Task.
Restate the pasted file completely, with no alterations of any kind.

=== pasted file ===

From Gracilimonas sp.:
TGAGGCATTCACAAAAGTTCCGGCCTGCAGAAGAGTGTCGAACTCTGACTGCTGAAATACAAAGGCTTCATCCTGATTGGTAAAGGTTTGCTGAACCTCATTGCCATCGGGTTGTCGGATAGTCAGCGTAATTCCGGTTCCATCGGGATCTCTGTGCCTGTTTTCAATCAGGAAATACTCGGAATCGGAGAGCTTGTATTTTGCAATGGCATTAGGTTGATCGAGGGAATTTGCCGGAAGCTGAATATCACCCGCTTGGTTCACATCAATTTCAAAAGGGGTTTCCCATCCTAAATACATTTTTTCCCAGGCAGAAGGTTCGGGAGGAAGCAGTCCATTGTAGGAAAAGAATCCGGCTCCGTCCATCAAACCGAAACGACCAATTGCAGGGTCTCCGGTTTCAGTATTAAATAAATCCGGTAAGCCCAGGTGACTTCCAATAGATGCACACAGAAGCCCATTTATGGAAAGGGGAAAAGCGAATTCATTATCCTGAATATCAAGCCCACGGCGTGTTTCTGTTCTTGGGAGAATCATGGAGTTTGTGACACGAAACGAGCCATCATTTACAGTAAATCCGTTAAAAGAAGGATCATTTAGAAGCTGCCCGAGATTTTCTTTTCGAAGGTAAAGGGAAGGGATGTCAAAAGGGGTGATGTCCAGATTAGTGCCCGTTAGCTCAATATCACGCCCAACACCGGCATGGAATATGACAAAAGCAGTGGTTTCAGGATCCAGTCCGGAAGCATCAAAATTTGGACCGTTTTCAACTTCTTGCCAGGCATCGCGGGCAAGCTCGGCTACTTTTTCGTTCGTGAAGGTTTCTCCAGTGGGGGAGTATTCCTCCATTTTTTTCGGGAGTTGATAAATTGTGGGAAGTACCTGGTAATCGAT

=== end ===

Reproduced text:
From Gracilimonas sp.:
TGAGGCATTCACAAAAGTTCCGGCCTGCAGAAGAGTGTCGAACTCTGACTGCTGAAATACAAAGGCTTCATCCTGATTGGTAAAGGTTTGCTGAACCTCATTGCCATCGGGTTGTCGGATAGTCAGCGTAATTCCGGTTCCATCGGGATCTCTGTGCCTGTTTTCAATCAGGAAATACTCGGAATCGGAGAGCTTGTATTTTGCAATGGCATTAGGTTGATCGAGGGAATTTGCCGGAAGCTGAATATCACCCGCTTGGTTCACATCAATTTCAAAAGGGGTTTCCCATCCTAAATACATTTTTTCCCAGGCAGAAGGTTCGGGAGGAAGCAGTCCATTGTAGGAAAAGAATCCGGCTCCGTCCATCAAACCGAAACGACCAATTGCAGGGTCTCCGGTTTCAGTATTAAATAAATCCGGTAAGCCCAGGTGACTTCCAATAGATGCACACAGAAGCCCATTTATGGAAAGGGGAAAAGCGAATTCATTATCCTGAATATCAAGCCCACGGCGTGTTTCTGTTCTTGGGAGAATCATGGAGTTTGTGACACGAAACGAGCCATCATTTACAGTAAATCCGTTAAAAGAAGGATCATTTAGAAGCTGCCCGAGATTTTCTTTTCGAAGGTAAAGGGAAGGGATGTCAAAAGGGGTGATGTCCAGATTAGTGCCCGTTAGCTCAATATCACGCCCAACACCGGCATGGAATATGACAAAAGCAGTGGTTTCAGGATCCAGTCCGGAAGCATCAAAATTTGGACCGTTTTCAACTTCTTGCCAGGCATCGCGGGCAAGCTCGGCTACTTTTTCGTTCGTGAAGGTTTCTCCAGTGGGGGAGTATTCCTCCATTTTTTTCGGGAGTTGATAAATTGTGGGAAGTACCTGGTAATCGAT